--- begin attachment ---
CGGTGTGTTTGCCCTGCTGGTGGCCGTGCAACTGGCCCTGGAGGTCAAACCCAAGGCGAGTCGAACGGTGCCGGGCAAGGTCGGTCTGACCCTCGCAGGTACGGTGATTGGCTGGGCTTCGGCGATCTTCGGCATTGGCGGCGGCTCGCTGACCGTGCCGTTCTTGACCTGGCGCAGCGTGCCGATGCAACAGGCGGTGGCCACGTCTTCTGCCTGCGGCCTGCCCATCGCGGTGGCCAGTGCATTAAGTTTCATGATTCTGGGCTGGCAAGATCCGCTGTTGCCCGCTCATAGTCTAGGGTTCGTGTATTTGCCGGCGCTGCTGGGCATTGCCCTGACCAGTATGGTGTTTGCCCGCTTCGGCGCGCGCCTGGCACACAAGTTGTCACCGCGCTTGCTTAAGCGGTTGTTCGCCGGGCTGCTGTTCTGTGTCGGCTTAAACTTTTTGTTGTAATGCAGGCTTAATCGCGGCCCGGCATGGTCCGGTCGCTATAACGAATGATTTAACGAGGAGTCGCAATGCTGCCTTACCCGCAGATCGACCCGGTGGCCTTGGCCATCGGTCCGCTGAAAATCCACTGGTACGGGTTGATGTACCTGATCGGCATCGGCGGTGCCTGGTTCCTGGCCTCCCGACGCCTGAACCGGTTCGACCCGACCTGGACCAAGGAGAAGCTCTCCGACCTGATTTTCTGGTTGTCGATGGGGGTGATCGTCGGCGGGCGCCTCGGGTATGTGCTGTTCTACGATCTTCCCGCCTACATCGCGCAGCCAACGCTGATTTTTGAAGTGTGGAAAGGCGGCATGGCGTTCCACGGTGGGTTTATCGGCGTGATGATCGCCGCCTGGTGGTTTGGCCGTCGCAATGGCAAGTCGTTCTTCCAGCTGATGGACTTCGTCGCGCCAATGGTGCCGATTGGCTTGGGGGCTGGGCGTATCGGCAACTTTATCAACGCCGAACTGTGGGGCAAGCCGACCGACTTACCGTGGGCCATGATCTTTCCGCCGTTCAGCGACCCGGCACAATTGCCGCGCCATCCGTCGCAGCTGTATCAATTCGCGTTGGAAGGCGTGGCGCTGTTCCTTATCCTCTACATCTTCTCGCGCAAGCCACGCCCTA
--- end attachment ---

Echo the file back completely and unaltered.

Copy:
CGGTGTGTTTGCCCTGCTGGTGGCCGTGCAACTGGCCCTGGAGGTCAAACCCAAGGCGAGTCGAACGGTGCCGGGCAAGGTCGGTCTGACCCTCGCAGGTACGGTGATTGGCTGGGCTTCGGCGATCTTCGGCATTGGCGGCGGCTCGCTGACCGTGCCGTTCTTGACCTGGCGCAGCGTGCCGATGCAACAGGCGGTGGCCACGTCTTCTGCCTGCGGCCTGCCCATCGCGGTGGCCAGTGCATTAAGTTTCATGATTCTGGGCTGGCAAGATCCGCTGTTGCCCGCTCATAGTCTAGGGTTCGTGTATTTGCCGGCGCTGCTGGGCATTGCCCTGACCAGTATGGTGTTTGCCCGCTTCGGCGCGCGCCTGGCACACAAGTTGTCACCGCGCTTGCTTAAGCGGTTGTTCGCCGGGCTGCTGTTCTGTGTCGGCTTAAACTTTTTGTTGTAATGCAGGCTTAATCGCGGCCCGGCATGGTCCGGTCGCTATAACGAATGATTTAACGAGGAGTCGCAATGCTGCCTTACCCGCAGATCGACCCGGTGGCCTTGGCCATCGGTCCGCTGAAAATCCACTGGTACGGGTTGATGTACCTGATCGGCATCGGCGGTGCCTGGTTCCTGGCCTCCCGACGCCTGAACCGGTTCGACCCGACCTGGACCAAGGAGAAGCTCTCCGACCTGATTTTCTGGTTGTCGATGGGGGTGATCGTCGGCGGGCGCCTCGGGTATGTGCTGTTCTACGATCTTCCCGCCTACATCGCGCAGCCAACGCTGATTTTTGAAGTGTGGAAAGGCGGCATGGCGTTCCACGGTGGGTTTATCGGCGTGATGATCGCCGCCTGGTGGTTTGGCCGTCGCAATGGCAAGTCGTTCTTCCAGCTGATGGACTTCGTCGCGCCAATGGTGCCGATTGGCTTGGGGGCTGGGCGTATCGGCAACTTTATCAACGCCGAACTGTGGGGCAAGCCGACCGACTTACCGTGGGCCATGATCTTTCCGCCGTTCAGCGACCCGGCACAATTGCCGCGCCATCCGTCGCAGCTGTATCAATTCGCGTTGGAAGGCGTGGCGCTGTTCCTTATCCTCTACATCTTCTCGCGCAAGCCACGCCCTA